Armed men on motorbikes killed more than 40 Tuareg civilians this week in northern Mali, where clashes over land and scarce water are common, an official said on Thursday. The violence compounds an already dire security situation in the desert region used by armed groups to launch attacks in Mali and neighbouring countries in West and Central Africa. The identity of the assailants was unknown, but disputes between the nomadic Tuareg and herder Fulani ethnic groups have killed several hundred and displaced thousands this year. Menaka town mayor Nanout Kotia told Reuters news agency that 43 Tuareg died in a village 20km from the town over the past two days. Al Jazeera

Ugandan Opposition Vents Concerns about Repression
Heads of Uganda’s political parties have gathered to address growing criticism among opponents of longtime President Yoweri Museveni and growing political repression in the country. The roundtable discussion – known as the Inter Party Organization for Dialogue – served as a forum for leaders who are voicing concerns on whether Uganda’s 2021 elections will be free and fair. Uganda’s opposition political parties used the Inter Party organization for dialogue summit to push for constitutional reforms, improved governance, stop electoral fraud and bring an end to torture and other human rights abuses. Among those attending was President Yoweri Museveni. The 74-year-old leader’s mandate began in 1986 and was extended to a fifth term in 2016 elections that were marred by widespread reports of fraud and intimidation. The next elections are set for 2021 and Mr. Museveni has shown signs he may not relinquish power, telling attendees he has no plans to retire. VOA

UN Extends Central African Republic Peacekeeping Mission
The U.N. Security Council has approved a resolution extending the mandate of the 14,600-strong U.N. peacekeeping mission in conflict-wracked Central African Republic. The French-drafted resolution adopted Thursday urges all militias and armed groups in the country “to lay down their arms, cease all forms of violence and destabilizing activities.” It calls on President Faustin-Archange Touadera to advance talks with armed groups and national reconciliation “without delay.” Russia and China abstained from voting. Russian Ambassador Vassily Nebenzia said Moscow supports the peacekeeping force but he sharply criticized France for not including Russian concerns in the resolution. Russia wanted the U.N. force to support its training of Central African Republic troops. AP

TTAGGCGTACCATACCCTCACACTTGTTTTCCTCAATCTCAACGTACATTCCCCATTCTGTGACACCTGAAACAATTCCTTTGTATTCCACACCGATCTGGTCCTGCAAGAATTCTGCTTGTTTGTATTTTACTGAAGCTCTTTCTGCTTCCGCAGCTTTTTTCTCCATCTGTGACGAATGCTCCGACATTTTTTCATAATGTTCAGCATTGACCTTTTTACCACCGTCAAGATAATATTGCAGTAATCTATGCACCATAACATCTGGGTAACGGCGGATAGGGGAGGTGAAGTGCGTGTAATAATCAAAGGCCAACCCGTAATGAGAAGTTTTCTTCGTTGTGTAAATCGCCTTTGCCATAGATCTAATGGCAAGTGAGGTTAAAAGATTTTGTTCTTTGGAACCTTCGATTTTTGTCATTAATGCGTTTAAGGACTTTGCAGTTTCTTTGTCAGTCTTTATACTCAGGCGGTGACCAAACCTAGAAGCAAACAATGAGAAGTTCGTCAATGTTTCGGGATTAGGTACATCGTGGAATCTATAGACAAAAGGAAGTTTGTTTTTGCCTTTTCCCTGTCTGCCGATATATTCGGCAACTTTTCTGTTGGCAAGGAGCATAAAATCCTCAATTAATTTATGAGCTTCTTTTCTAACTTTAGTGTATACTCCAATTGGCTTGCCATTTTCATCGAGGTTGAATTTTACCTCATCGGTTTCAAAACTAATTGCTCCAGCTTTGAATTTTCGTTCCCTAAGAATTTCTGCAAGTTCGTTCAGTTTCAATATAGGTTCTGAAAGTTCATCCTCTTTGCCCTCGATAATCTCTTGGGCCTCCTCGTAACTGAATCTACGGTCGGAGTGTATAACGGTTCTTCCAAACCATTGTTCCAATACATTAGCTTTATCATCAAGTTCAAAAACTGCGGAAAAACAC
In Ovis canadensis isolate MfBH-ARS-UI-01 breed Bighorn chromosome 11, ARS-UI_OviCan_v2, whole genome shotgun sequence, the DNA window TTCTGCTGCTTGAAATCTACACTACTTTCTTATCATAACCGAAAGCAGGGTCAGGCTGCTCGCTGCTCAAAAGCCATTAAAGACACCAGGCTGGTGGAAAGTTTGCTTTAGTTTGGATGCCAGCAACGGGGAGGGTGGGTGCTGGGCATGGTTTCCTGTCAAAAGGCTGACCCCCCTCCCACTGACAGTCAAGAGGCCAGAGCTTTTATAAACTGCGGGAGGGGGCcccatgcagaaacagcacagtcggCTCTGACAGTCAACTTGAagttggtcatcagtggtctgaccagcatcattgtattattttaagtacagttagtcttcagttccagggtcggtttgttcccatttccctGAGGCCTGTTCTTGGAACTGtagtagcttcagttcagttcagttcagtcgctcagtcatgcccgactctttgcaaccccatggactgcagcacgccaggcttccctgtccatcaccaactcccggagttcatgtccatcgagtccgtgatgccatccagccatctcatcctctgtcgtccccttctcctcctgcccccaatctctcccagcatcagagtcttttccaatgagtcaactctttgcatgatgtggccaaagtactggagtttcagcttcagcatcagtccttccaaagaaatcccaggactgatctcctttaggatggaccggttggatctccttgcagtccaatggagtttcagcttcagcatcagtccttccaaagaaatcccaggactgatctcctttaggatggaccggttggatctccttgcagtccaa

Somalia Violence: Deadly Clashes after Arrest of Mukhtar Robow in Baidoa
Several people are reported to have been killed in southern Somalia as violence erupted following the arrest of a former al-Shabab commander set to contest regional elections. At least 11 people, including soldiers and civilians, died in Baidoa during clashes involving supporters of Mukhtar Robow, sources told the BBC. The government has accused Mr Robow of being a security threat. He is seeking the presidency of South West state in next week’s election. News of Mr Robow’s arrest early on Thursday triggered street protests in Baidoa, the regional capital. A Somali radio station tweeted images of roads strewn with burning tyres and rocks.  BBC